Note One: Writing Tips from Our Teachers
From E. B. Boyd (Freelance Writing in Business & Tech, 1 session March 14)
Every journalist finds it hard to get started on the writing part of our job. Most of us stare at the blank page (or Word doc, or CMS window) and pull out our hair trying to figure out what to write. One trick is to begin writing as if you're penning an email to a friend. I picture someone specific and then start writing: “So there’s this company that’s doing this really interesting thing, which is probably going to be super huge, and it works like this….” I don’t worry about the quality of the writing. Most of it eventually gets tossed. The point isn’t to figure out the specific words for your story. It’s to unlock your brain. To free it up so ideas can start flowing. “As long as your hands are moving, your brain will eventually start to engage,” says Josh Seiden, an interaction designer who writes a blog on design. This exercise gets your fingers moving. And once your fingers start moving, the shape of your story soon follows. At which point, you’ll put aside the email and start writing your piece for real.
Note Two: Our Latest Favorite Book on Writing
From Susan Ito (Family Trouble: The Hazards & Rewards of Writing About Family, 6 sessions beginning Feb 19)
In preparation for my upcoming Family Trouble class, I’ve been reading the anthology by the same name, edited by Joy Castro. Many writers mine their own family’s history for material, in fiction as well as memoir. Sometimes sharing these family stories can be liberating, and at other times it can come at a steep emotional price. Who has the right to privacy? Who has the right to express their own experience and truth as they know it? How do relatives respond when they see themselves on the page? It’s not always easy to predict or imagine. These issues are grappled with honestly in this inspiring, moving and sobering collection.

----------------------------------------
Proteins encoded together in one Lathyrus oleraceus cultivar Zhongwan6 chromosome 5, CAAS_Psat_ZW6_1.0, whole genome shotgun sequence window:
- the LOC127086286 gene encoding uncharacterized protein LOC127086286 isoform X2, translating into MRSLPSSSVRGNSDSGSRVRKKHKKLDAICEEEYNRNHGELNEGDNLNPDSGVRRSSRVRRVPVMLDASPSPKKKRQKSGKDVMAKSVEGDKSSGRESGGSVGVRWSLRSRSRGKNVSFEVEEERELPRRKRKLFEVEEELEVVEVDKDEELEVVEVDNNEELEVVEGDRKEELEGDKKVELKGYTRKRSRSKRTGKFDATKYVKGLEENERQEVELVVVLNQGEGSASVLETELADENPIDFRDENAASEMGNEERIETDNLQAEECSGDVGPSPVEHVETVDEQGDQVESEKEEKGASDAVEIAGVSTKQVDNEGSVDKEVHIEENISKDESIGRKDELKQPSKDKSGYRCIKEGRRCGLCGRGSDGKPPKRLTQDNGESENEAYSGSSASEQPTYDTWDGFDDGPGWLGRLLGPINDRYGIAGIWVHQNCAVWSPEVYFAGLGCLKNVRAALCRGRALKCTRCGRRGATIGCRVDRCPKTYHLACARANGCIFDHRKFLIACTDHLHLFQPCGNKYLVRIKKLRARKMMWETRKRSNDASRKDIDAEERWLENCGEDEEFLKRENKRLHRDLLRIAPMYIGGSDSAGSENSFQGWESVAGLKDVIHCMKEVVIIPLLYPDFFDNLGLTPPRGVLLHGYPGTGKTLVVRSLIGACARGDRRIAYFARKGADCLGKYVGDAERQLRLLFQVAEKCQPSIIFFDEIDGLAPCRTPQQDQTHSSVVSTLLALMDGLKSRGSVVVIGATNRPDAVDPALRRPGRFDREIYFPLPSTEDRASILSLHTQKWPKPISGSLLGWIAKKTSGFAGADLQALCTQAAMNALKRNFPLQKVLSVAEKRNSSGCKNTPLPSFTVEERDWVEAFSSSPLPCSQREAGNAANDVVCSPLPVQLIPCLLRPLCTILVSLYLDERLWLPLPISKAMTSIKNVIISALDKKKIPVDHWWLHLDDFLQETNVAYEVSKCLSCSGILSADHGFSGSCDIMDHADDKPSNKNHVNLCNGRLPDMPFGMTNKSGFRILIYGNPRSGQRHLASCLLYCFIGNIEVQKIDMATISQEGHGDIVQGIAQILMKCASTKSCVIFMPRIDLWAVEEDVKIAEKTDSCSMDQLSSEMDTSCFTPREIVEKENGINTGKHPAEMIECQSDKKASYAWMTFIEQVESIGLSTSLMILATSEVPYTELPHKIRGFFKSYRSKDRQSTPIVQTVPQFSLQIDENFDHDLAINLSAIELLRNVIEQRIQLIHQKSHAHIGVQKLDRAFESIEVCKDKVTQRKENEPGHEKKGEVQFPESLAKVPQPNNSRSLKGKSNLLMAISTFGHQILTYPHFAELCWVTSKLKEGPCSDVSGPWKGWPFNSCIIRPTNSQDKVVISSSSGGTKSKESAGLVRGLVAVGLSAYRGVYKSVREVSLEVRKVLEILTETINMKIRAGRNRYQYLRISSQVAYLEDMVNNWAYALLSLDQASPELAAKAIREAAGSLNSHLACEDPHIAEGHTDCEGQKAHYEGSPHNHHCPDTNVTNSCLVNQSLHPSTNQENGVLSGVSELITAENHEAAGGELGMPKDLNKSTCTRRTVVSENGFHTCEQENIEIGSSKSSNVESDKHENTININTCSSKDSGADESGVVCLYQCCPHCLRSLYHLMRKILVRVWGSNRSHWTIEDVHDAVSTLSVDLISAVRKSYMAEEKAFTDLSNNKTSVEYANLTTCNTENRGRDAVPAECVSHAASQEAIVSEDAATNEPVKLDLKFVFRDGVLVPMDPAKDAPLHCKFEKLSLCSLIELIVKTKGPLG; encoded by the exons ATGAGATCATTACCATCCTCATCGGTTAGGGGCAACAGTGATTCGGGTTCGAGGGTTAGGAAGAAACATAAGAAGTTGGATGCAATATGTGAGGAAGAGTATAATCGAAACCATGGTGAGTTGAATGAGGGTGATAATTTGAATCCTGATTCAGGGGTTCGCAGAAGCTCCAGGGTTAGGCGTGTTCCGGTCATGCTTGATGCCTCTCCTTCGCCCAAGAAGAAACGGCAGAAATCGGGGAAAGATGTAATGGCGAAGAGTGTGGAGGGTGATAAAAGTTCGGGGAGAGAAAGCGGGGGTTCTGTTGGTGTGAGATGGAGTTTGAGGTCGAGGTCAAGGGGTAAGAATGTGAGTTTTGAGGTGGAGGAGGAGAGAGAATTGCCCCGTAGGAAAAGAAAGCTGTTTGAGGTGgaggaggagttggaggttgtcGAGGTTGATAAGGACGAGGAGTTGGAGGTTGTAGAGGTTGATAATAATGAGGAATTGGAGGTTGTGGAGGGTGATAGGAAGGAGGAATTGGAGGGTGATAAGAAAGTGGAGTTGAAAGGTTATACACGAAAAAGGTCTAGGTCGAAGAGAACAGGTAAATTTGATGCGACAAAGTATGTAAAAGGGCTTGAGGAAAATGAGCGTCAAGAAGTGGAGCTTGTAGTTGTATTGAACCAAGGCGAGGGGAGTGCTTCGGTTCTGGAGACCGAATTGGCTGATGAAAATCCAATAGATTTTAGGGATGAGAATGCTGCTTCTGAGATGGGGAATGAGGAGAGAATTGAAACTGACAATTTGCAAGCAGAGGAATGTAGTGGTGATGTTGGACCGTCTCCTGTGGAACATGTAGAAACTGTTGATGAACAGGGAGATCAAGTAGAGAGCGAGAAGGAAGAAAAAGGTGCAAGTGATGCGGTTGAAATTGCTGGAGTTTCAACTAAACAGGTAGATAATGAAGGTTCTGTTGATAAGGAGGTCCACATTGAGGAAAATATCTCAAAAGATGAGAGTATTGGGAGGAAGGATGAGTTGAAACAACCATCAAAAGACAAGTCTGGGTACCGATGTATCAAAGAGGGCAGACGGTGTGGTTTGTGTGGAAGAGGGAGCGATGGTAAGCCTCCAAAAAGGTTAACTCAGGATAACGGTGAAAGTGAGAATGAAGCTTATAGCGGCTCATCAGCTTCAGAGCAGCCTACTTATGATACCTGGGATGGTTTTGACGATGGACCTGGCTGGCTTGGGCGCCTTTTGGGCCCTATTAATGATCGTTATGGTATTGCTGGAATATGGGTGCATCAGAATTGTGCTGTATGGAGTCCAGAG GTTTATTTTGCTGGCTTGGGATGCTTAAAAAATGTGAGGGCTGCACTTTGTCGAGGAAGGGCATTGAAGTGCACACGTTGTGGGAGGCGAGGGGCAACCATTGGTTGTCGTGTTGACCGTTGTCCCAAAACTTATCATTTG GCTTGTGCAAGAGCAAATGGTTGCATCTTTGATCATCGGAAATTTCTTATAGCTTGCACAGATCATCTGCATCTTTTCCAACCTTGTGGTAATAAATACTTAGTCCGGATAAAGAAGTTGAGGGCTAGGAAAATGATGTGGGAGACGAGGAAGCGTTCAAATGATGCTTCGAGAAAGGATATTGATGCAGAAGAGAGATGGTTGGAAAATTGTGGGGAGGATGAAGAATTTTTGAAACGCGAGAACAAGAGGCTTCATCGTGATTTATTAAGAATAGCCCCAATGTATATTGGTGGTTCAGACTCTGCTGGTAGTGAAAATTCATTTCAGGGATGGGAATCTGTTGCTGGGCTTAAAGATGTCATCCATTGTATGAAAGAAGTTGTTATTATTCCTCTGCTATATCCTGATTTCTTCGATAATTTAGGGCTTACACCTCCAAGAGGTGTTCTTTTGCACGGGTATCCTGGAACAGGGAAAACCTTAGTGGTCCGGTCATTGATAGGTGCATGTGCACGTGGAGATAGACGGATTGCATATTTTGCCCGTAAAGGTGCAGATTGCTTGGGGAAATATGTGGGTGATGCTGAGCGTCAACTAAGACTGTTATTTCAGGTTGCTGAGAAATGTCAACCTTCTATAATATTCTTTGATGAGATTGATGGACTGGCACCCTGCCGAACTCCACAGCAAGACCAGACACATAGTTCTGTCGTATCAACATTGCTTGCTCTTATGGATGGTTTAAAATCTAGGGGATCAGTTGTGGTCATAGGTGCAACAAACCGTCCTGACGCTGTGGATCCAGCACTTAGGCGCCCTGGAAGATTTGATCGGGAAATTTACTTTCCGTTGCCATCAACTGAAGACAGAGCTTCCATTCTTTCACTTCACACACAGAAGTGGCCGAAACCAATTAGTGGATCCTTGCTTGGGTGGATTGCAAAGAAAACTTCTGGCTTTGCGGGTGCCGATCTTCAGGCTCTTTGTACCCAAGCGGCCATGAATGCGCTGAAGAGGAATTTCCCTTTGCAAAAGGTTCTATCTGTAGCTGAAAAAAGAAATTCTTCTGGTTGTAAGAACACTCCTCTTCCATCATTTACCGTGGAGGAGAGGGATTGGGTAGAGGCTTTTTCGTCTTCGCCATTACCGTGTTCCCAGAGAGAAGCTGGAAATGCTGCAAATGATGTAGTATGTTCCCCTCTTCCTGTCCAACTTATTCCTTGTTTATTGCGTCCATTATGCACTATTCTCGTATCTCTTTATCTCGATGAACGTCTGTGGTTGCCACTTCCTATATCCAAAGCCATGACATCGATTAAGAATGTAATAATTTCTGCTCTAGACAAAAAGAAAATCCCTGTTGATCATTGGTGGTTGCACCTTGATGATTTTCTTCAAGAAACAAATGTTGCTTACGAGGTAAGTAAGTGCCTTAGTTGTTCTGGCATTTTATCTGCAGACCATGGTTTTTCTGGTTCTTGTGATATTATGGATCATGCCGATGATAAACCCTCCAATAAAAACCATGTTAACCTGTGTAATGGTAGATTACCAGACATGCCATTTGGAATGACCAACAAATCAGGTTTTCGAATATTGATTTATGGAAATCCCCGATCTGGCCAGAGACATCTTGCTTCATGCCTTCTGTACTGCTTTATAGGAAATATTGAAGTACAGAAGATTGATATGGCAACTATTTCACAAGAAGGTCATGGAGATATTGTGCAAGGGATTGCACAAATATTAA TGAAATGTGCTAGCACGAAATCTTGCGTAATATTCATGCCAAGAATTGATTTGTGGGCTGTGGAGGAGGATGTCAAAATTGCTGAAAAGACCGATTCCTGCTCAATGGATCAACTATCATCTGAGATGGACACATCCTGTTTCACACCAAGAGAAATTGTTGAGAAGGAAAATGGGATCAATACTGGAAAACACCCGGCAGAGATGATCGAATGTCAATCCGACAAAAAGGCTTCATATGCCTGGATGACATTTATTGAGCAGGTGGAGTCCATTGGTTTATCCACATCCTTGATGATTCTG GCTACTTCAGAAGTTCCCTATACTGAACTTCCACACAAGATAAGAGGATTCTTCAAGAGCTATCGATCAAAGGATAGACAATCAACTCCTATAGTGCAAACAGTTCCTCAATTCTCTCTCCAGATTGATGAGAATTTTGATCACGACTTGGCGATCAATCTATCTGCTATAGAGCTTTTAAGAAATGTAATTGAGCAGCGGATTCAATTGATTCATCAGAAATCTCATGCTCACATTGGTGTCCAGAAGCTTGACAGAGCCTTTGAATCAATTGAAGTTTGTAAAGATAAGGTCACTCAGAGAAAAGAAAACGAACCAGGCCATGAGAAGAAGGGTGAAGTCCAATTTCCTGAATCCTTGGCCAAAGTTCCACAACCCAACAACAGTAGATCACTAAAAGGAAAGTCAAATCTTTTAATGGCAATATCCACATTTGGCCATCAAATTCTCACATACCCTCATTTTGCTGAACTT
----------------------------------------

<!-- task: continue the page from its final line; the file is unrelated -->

Note Three: What We’re Reading Now
From Maw Shein Win (The Accidental Find: Looking for Poetry in Unexpected Places)
Whenever I need a serious dose of inspiration, one of the first websites I visit is UbuWeb. Founded by poet Kenneth Goldsmith in 1996, UbuWeb is an invaluable resource for avant-garde writing, music, dance, film, video, and sound. The site features Top Ten selections by various artists, visual poetry, as well as a radio station. The incredibly rich film and video section has helped me generate ideas for new poems and prose pieces. CatSynth (www.catsynth.com), another unique and inspiring blog, is based on Amanda Chaudhary’s obsessions with electronic music and cats, but moves beyond those initial points of departure in many unexpected ways. (Full disclosure: Amanda and I have a musical duo called Pitta of the Mind that combines poetry with electronic music.) Beyond images of cats with musical instruments sent from readers around the world, the site features reviews and impressions about art and music in the Bay Area, New York, and elsewhere. It also includes photography focused on the urban landscape and articles about city streets and large highways. By revealing surprising connections, sites like these provide inspiration for composition (literary or musical) beyond the words and images on the page.
Note Four: Winter Classes & Workshops